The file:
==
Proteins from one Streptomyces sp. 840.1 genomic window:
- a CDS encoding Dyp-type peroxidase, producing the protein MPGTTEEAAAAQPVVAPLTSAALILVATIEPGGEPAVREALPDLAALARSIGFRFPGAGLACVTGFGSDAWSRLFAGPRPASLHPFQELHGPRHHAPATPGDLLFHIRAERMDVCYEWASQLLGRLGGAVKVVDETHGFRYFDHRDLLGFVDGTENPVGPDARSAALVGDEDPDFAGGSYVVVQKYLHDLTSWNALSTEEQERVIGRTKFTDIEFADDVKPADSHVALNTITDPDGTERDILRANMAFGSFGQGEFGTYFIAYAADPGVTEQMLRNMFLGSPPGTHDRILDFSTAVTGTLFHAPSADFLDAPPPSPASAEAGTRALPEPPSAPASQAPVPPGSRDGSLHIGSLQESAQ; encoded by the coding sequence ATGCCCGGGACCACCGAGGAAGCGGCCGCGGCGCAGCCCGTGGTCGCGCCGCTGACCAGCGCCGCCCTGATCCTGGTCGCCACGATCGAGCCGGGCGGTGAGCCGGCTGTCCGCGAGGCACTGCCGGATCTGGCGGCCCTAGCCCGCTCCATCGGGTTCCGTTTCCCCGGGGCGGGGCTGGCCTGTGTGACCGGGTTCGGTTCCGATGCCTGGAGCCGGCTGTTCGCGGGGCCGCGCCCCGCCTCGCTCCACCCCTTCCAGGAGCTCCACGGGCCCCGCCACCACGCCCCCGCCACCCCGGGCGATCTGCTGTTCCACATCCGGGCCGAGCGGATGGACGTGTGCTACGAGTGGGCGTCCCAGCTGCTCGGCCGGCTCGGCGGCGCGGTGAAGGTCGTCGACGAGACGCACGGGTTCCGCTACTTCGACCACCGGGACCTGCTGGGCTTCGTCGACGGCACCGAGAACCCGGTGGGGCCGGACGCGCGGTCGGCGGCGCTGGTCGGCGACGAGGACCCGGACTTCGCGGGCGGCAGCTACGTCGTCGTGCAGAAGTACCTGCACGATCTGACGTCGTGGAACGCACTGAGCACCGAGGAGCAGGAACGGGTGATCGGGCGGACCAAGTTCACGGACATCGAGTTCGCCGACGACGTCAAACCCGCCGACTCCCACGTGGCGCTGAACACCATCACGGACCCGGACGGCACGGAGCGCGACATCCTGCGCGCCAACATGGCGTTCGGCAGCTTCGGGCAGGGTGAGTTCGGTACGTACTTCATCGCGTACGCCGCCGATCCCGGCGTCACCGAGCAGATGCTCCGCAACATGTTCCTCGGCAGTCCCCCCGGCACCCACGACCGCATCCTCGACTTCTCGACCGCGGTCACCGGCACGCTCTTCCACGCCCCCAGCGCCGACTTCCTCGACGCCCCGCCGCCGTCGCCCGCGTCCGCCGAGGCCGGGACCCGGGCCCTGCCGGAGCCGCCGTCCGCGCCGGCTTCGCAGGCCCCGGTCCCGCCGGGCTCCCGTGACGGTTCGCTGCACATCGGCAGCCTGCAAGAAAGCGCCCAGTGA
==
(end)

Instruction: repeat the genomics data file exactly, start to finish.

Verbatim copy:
Proteins from one Streptomyces sp. 840.1 genomic window:
- a CDS encoding Dyp-type peroxidase, producing the protein MPGTTEEAAAAQPVVAPLTSAALILVATIEPGGEPAVREALPDLAALARSIGFRFPGAGLACVTGFGSDAWSRLFAGPRPASLHPFQELHGPRHHAPATPGDLLFHIRAERMDVCYEWASQLLGRLGGAVKVVDETHGFRYFDHRDLLGFVDGTENPVGPDARSAALVGDEDPDFAGGSYVVVQKYLHDLTSWNALSTEEQERVIGRTKFTDIEFADDVKPADSHVALNTITDPDGTERDILRANMAFGSFGQGEFGTYFIAYAADPGVTEQMLRNMFLGSPPGTHDRILDFSTAVTGTLFHAPSADFLDAPPPSPASAEAGTRALPEPPSAPASQAPVPPGSRDGSLHIGSLQESAQ; encoded by the coding sequence ATGCCCGGGACCACCGAGGAAGCGGCCGCGGCGCAGCCCGTGGTCGCGCCGCTGACCAGCGCCGCCCTGATCCTGGTCGCCACGATCGAGCCGGGCGGTGAGCCGGCTGTCCGCGAGGCACTGCCGGATCTGGCGGCCCTAGCCCGCTCCATCGGGTTCCGTTTCCCCGGGGCGGGGCTGGCCTGTGTGACCGGGTTCGGTTCCGATGCCTGGAGCCGGCTGTTCGCGGGGCCGCGCCCCGCCTCGCTCCACCCCTTCCAGGAGCTCCACGGGCCCCGCCACCACGCCCCCGCCACCCCGGGCGATCTGCTGTTCCACATCCGGGCCGAGCGGATGGACGTGTGCTACGAGTGGGCGTCCCAGCTGCTCGGCCGGCTCGGCGGCGCGGTGAAGGTCGTCGACGAGACGCACGGGTTCCGCTACTTCGACCACCGGGACCTGCTGGGCTTCGTCGACGGCACCGAGAACCCGGTGGGGCCGGACGCGCGGTCGGCGGCGCTGGTCGGCGACGAGGACCCGGACTTCGCGGGCGGCAGCTACGTCGTCGTGCAGAAGTACCTGCACGATCTGACGTCGTGGAACGCACTGAGCACCGAGGAGCAGGAACGGGTGATCGGGCGGACCAAGTTCACGGACATCGAGTTCGCCGACGACGTCAAACCCGCCGACTCCCACGTGGCGCTGAACACCATCACGGACCCGGACGGCACGGAGCGCGACATCCTGCGCGCCAACATGGCGTTCGGCAGCTTCGGGCAGGGTGAGTTCGGTACGTACTTCATCGCGTACGCCGCCGATCCCGGCGTCACCGAGCAGATGCTCCGCAACATGTTCCTCGGCAGTCCCCCCGGCACCCACGACCGCATCCTCGACTTCTCGACCGCGGTCACCGGCACGCTCTTCCACGCCCCCAGCGCCGACTTCCTCGACGCCCCGCCGCCGTCGCCCGCGTCCGCCGAGGCCGGGACCCGGGCCCTGCCGGAGCCGCCGTCCGCGCCGGCTTCGCAGGCCCCGGTCCCGCCGGGCTCCCGTGACGGTTCGCTGCACATCGGCAGCCTGCAAGAAAGCGCCCAGTGA